I didn't come up with the labels. You're welcome to hunt down whoever come up with them first (you can start with Ivan Devyatko at the Eastern Lands blog, but he mentioned several times that he himself lifted the terms from someone else) and take it to them, if you feel like it, but I don't see any reason to.
 


Umbran

Mod Squad
Staff member
I'm saying that, if trying to share a taxonomy, it's misleading... which is an intelligibility issue.

For once, I agree with Ovinomancer.

You don't own either the school, or the language space. Not matching your language doesn't make their use "ineligible", as they have as much right to the language as you do. So please slow your roll, here. Try kindness and curiosity, instead of asserting correctness, if you want to have an interesting and constructive conversation about language use.
 


I think it's a useful framework to think, talk, and analyse games, so I don't see why not share it with westerners. You know the drill already, I hope: not prescriptive, rpgs are complex, all that jazz. And, yes, labels like "old" and "new" suck, as, say, Dogs in the Vineyard is almost twenty years old at this point, but I didn't choose them.

So.



There's

the Old School,
spawned from Kriegsspiel-style wargames. Y'know, not the kind of wargames where you field a Draigo deathstar (you can tell I'm like five years behind, can you?) barely painted in three colours to give you that sweet bonus points, no. The kind of wargames that look almost indistinguishable from RPGs, and if you're not listening closely, can easily be mistaken for one.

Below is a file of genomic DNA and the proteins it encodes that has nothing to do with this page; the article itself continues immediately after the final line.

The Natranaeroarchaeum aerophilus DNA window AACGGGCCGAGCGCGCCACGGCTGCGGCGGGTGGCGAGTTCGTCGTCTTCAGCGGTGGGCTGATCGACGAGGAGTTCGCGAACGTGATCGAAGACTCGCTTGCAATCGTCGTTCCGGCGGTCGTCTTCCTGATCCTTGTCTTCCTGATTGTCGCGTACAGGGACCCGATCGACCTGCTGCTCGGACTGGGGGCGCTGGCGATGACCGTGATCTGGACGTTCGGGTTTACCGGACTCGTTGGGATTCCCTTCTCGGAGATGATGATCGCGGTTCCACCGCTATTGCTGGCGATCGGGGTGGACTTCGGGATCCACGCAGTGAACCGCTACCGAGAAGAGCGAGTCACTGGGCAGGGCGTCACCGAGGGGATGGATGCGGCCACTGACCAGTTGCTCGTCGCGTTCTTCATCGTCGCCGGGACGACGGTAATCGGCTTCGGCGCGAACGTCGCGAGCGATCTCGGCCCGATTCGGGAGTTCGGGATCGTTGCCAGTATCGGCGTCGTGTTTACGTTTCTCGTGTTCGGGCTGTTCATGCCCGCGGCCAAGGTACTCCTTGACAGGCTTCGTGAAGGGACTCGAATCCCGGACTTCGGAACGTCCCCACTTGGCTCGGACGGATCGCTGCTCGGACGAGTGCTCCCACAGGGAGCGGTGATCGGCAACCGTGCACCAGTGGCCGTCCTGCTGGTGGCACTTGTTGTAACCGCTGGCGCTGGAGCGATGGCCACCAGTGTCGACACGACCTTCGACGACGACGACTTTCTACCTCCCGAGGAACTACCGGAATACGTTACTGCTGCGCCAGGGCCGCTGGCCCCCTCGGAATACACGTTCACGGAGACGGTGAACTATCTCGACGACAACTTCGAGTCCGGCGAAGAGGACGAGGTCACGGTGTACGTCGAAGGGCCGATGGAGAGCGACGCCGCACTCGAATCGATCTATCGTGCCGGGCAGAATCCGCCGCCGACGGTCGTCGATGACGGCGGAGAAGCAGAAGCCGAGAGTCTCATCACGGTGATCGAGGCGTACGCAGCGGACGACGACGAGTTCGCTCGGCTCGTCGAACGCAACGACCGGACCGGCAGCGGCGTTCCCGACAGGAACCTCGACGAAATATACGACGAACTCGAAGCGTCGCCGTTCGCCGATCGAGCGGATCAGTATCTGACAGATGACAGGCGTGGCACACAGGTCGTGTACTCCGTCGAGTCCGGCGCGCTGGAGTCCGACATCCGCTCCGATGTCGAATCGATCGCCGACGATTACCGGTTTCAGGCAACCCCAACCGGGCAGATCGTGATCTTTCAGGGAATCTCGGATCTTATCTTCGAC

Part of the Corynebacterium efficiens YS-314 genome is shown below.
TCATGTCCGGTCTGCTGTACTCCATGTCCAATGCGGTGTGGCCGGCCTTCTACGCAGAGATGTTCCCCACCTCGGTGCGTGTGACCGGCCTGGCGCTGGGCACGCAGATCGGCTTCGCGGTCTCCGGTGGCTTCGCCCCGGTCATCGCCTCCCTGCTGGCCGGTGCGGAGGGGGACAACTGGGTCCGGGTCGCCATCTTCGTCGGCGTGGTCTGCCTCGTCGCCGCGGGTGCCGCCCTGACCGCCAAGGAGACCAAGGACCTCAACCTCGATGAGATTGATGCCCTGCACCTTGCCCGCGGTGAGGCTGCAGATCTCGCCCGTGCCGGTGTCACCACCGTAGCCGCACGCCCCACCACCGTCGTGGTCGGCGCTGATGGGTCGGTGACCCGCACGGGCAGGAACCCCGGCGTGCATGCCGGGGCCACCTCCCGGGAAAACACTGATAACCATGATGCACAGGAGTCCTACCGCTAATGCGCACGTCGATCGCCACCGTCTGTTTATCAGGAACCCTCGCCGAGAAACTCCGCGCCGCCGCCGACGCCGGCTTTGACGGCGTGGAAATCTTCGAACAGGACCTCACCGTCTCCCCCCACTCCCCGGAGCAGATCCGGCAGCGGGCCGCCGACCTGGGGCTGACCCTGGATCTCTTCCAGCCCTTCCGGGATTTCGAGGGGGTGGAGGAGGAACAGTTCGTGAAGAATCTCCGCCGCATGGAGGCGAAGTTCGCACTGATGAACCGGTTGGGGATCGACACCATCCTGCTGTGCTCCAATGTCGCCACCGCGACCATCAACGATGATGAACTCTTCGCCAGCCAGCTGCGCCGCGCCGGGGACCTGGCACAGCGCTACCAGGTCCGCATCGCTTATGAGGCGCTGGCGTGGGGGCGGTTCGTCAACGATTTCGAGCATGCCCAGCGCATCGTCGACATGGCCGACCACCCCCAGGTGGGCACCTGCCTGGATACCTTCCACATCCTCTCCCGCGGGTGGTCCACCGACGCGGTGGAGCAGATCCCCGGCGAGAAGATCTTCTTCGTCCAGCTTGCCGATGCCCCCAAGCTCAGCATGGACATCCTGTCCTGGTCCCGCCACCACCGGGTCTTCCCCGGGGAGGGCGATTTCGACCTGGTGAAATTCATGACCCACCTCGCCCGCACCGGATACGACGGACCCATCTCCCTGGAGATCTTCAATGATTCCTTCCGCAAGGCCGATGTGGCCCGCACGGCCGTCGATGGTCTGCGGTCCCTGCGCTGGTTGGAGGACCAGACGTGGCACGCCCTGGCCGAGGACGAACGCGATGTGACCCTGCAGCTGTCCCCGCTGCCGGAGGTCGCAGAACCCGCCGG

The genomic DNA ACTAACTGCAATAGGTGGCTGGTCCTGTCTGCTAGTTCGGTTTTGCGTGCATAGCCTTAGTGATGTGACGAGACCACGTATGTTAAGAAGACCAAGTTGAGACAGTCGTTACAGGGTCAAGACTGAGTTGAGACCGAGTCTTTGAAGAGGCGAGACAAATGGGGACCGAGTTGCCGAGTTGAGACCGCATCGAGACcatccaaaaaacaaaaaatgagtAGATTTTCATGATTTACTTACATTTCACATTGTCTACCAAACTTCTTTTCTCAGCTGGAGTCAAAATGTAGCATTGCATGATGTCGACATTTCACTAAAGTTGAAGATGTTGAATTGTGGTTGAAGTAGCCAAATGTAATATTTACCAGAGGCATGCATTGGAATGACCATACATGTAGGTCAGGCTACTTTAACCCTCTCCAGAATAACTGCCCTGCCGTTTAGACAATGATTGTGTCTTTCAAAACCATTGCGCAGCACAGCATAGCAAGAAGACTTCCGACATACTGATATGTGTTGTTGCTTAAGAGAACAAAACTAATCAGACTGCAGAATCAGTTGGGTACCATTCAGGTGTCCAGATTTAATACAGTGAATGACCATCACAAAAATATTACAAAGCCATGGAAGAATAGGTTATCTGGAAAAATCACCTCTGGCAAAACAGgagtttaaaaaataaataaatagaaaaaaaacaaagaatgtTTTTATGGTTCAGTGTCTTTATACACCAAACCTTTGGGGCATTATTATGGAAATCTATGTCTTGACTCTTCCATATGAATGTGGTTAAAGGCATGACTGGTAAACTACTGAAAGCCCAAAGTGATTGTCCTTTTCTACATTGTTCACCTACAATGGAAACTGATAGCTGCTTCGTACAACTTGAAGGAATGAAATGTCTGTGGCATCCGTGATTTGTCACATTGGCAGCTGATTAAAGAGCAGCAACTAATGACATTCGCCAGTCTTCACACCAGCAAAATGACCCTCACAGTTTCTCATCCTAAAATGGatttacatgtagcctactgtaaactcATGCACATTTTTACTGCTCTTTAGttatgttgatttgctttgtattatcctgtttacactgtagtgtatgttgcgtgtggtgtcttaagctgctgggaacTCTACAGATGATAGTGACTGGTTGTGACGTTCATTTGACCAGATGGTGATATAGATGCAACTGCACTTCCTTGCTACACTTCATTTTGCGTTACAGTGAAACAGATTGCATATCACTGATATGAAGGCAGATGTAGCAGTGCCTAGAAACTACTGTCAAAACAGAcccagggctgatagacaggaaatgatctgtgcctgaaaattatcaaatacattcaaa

Old School is about players overcoming challenges through their knowledge of strategy, tactics, lore and, to at least some extent, ability to "read" the referee. The rules are simple, if not simplistic, but the large scope of the game allows for a great overall depth and a lots of small decisions add up over time — this is the reason why such games focus so much on "boring" stuff like counting torches, food and water — things that in, say, D&D 3E are often glossed over as unimportant.





That brings us to

the Mid School.
Mid School is also about players overcoming challenges, but in a very different way. Mid School adds another, "game" layer to, well, the game — character optimization, leveraging mechanical synergies between abilities, and all that jazz is much more important.

Say, in Moldvay's, there's no character optimization — you make exactly zero choices about your character's progression anyway, so there's nothing to optimize. Contrast it with D&D 3E, where picking the right class, the right race, the right feats, the right spells, the right magic items and then utilize all this stuff in the right way in the moment-to-moment gameplay are the key to achieving success.

Naturally, this often leads to "boring" stuff being discarded — first, because our capacity to process information is limited, and when you're already tracking a metric crapton of different things, tracking torches becomes burdensome. Second, because there already is depth, and large-scope things just aren't required — if you remove all the minutiae from Moldvay's, you'll end up with a very boring game that largely boils down to randomness, but if you remove it from 3E? You still have a reasonably solid game.